Tag: Morgan

First Steps: Cyberpunk

Posted August 17, 2013 by Michael @ Knowledge Lost in First Steps / 0 Comments

literary stepsFirst Steps is a new segment that was inspired by the Literary Exploration Reading Challenge. Each week or two, we look at books from different themes, genres or maybe authors and suggest some that are worth trying. Not necessarily all easy to read books but the ones that are worth the time and effort. My goal is to have First Steps guide you to some great books in places you don’t normally venture to.

Cyberpunk is a genre I have found many people struggle with, especially in the Literary Exploration Reading Challenge. I’m not sure if this is a lack of recommendations or they just not sure what this genre is all about. Cyberpunk is a futuristic world that focuses on “high tech and low life[s]” (according to What is cyberpunk? From Cyberpunked: Journal of Science, Technology, & Society 2009). Think post-industrial dystopian worlds with advanced technology and cybernetics; science fiction normally with a touch of thriller, mystery or pulp.

Movie examples would include Blade Runner, Ghost in the Shell, Tron, The Matrix and Surrogates. On TV think Dark Angel or Dollhouse and in video games there are heaps of examples but the best two are; Deus Ex or Watch Dogs. This is a genre that is almost dying out, technology advancement has been accepted by most and often used in science fiction or dystopian novels, but it does leave behind a couple of new sub genres; steampunk and dieselpunk.

Snow Crash by Neal Stephenson

This book is big but lots of fun; it follows two protagonists hunting down a virus in the not so distant future. A world where the United States has yielded most of its power to private organizations and entrepreneurs. Everything has been franchised, from armies, highways to even suburbs.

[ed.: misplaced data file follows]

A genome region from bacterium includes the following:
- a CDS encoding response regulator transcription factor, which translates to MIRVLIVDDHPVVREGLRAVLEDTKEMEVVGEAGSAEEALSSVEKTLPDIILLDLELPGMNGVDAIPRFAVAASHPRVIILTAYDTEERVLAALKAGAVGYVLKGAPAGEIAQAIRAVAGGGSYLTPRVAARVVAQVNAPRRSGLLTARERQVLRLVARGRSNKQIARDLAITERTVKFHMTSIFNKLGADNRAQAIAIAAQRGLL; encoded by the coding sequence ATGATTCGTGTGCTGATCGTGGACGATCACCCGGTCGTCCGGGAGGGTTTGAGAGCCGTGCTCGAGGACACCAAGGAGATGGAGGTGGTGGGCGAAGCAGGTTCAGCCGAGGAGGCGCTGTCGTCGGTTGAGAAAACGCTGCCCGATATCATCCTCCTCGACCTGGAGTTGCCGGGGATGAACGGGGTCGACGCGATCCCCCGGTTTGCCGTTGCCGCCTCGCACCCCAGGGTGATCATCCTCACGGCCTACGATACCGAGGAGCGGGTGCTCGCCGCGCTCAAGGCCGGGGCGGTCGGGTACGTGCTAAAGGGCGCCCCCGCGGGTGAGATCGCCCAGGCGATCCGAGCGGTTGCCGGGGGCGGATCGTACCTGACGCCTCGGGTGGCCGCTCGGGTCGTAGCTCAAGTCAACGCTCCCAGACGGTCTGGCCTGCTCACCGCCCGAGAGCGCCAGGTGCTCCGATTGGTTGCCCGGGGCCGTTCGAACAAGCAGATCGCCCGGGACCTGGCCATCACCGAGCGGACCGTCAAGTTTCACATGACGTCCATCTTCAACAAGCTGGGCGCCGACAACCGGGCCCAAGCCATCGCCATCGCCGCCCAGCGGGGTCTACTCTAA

Daemon by Daniel Suarez

Technology controls almost everything in our modern world, from remote entry on our cars and the flight controls of our airplanes to the movements of the entire world economy. But what if some computer designer has been planting a dormant daemon in everything that he creates that will take full control of everything connected to a computer when he dies.

 

Altered Carbon by Richard K. Morgan

In the twenty-fifth century, technology has advanced so much that human personalities can be digitally stored on what is known as a Stack. These stacks can be downloaded into new bodies or sleeves, so when you die your stack can be stored indefinitely and you can be resleeved and continue living. Death is impossible, or is it?

 

Neuromancer by William Gibson

This is a seminal cyberpunk novel by the legend himself; William Gibson. The first novel to ever win the “Triple crown” in science fiction (winning the Nebula Award, the Philip K. Dick Award, and the Hugo Award). This follows the story of a low-level hustler, hacker and thief in the dystopian underworld of Chiba City, Japan.

 
 

When Gravity Fails by George Alec Effinger

A new kind of killer roams the streets of the Arab ghettos of Budayeen, a madman whose bootlegged personality cartridges range from a sinister James Bond to a sadistic disemboweler named Khan. The unique blend of Middle Eastern culture and religion and cyberpunk noir makes this highly recommended.


Altered Carbon by Richard K. Morgan

Posted March 27, 2013 by Michael @ Knowledge Lost in Pulp, Science Fiction / 0 Comments

Altered Carbon by Richard K. MorganTitle: Altered Carbon (Goodreads)
Author: Richard K. Morgan
Series: Takeshi Kovacs #1
Published: Del Rey, 2002
Pages: 526
Genres: Pulp, Science Fiction
My Copy: Personal Copy

Buy: AmazonBook DepositoryKindle (or visit your local Indie bookstore)

In the twenty-fifth century, technology has advanced so much that human personalities can be digitally stored on what is known as a Stack. These stacks can be downloaded into new bodies or sleeves, so when you die your stack can be stored indefinably and you can be resleeved and continue living. Death is virtually impossible, when Laurens Bancroft commits suicide (destroying his stack) he is resleeved from a backup, he has no memory of his actions but believe this was an actual murder attempt. He hires Takeshi Kovacs to investigate his death and find out what happened in those 48 hours between his last back up and suicide.

Altered Carbon is a cyberpunk hard-boiled novel that really reminds me of When Gravity Fails, they have similar genre style and while both of them have a completely different feel to them, both well worth reading. Takeshi Kovacs is a former United Nations Envoy; an elite solider whose last death was a particularly painful one. He finds himself being resleeved one hundred and eighty light years from home back on earth.  Without time to deal with his own issues, he is thrown in to solve this dark and disturbing conspiracy.